Ayende @ Rahien

Hi!
My name is Oren Eini
Founder of Hibernating Rhinos LTD and RavenDB.
You can reach me by phone or email:

ayende@ayende.com

+972 52-548-6969

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Posts: 6,124 | Comments: 45,483

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Ayende's Design Guidelines: Rule #1

time to read 1 min | 167 words

When creating a generic method, strongly prefer to supply an overload that is not generic, can accept the types manually, and is externally visible.

Reasoning: The generic version often looks significantly better than the non generic version, but it comes with a cost. It assumes that you know, up front, what the types are. When you are writing any type of generic code, this is almost always not the case and your generic method is useless in that scenario.

Example: myContainer.RegisterComponent<IService, ServiceImpl>(); is a good syntax to have, but the problem with that is that it cannot be used with this code:

foreach(Type type in GetComponentTypes())
{
    myContainer.RegisterComponent<type.GetInterfaces()[0], type>();
}

Since we cannot use the generic overload, we need to resort to trickery such as MakeGenericMethod and friends. This is costly at runtime, obscure and generally make life harder all around.


Comments

Symon Rottem

I completely agree - this is something I've run into a few times and providing an API without non-generic alternatives just generates friction for the consumer.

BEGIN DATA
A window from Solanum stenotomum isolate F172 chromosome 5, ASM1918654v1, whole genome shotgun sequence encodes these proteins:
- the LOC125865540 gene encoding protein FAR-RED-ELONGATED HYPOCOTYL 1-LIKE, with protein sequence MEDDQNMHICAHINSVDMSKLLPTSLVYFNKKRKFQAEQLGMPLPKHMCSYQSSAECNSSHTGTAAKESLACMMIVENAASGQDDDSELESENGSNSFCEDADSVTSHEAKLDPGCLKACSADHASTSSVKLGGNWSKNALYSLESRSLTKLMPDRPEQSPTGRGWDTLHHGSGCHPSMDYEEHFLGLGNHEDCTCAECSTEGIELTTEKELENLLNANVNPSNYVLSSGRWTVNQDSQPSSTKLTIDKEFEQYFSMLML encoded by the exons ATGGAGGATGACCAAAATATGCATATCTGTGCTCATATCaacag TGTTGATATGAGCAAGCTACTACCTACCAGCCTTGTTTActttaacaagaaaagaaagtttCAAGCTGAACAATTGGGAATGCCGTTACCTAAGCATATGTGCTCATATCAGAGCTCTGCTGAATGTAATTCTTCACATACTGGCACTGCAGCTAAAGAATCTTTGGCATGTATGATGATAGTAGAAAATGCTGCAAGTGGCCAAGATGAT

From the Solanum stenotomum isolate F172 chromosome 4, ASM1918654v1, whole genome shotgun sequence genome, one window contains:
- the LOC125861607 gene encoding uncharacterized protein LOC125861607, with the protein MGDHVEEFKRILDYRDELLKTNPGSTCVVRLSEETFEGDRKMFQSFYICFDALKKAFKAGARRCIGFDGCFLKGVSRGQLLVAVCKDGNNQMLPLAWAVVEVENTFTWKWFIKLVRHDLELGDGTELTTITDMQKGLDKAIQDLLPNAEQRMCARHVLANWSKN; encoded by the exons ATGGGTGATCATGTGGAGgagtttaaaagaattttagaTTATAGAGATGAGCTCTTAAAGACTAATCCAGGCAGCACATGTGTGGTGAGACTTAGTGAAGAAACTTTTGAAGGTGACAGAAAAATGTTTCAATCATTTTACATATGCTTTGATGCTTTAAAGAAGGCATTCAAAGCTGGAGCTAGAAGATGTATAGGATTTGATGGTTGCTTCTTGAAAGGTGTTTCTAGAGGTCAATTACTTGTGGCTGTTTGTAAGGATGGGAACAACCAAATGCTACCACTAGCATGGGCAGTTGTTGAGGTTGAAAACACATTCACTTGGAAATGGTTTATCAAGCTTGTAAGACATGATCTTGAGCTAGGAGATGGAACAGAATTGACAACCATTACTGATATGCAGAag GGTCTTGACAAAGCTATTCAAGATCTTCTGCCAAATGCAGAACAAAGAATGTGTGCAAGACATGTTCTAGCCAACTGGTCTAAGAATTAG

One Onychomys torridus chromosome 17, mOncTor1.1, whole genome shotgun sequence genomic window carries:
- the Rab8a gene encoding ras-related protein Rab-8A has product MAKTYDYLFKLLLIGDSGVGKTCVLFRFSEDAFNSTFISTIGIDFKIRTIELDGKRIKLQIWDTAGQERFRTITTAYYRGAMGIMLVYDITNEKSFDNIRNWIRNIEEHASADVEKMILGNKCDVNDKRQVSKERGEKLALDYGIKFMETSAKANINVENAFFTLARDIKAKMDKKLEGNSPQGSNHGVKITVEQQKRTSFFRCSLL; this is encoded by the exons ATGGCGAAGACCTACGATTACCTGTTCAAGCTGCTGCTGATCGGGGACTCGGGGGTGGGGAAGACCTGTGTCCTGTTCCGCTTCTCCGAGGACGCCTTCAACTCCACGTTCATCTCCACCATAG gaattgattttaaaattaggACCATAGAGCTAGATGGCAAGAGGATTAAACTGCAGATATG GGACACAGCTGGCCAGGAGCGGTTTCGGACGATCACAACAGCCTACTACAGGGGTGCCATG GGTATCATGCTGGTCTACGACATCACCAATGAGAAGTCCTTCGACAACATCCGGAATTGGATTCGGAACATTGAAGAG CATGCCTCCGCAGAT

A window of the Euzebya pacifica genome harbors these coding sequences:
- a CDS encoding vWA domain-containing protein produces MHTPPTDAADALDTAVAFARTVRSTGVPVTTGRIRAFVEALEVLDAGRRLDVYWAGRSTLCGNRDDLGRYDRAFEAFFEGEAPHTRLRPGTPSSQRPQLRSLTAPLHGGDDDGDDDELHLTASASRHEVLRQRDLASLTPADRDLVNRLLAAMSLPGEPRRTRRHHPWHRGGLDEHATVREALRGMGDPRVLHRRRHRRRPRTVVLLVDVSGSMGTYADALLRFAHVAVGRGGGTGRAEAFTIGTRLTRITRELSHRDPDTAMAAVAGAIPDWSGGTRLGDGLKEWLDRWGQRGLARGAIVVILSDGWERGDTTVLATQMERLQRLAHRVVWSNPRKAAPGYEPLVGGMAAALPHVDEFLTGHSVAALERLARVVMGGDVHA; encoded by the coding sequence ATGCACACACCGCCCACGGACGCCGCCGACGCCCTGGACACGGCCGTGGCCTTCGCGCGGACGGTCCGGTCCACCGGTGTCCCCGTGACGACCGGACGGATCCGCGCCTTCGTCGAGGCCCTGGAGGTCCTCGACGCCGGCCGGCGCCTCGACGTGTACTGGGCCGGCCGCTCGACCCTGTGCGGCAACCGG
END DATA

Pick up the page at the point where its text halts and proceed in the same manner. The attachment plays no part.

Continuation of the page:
Christopher Bennage

I guess the context here is when you are publishing an API?

In a project where I control and consume the code base, it's YAGNI.

Ayende Rahien

Yes, this is for published API.

If you control the code, it doesn't really matter, since you can always change that.

Nevertheless, you need to carefully consider what you believe a published API is

Andrey Shchekin

Exactly. http://api.castleproject.org/html/MCastleMicroKernelDefaultKernelResolveServices1.htm immediatelly comes to mind.

Andrey Shchekin

Exactly. http://api.castleproject.org/html/MCastleMicroKernelDefaultKernelResolveServices1.htm immediatelly comes to mind.

Francois Tanguay

That's why I wished there was a way to promote a type object into a generic scope:

foreach(Type type in GetComponentTypes())

{

// New using scope keyword!

using<TInterface with type.GetInterfaces()[0], T with type>()

{ 

  myContainer.RegisterComponent<TInterface, T>(); 

}

}

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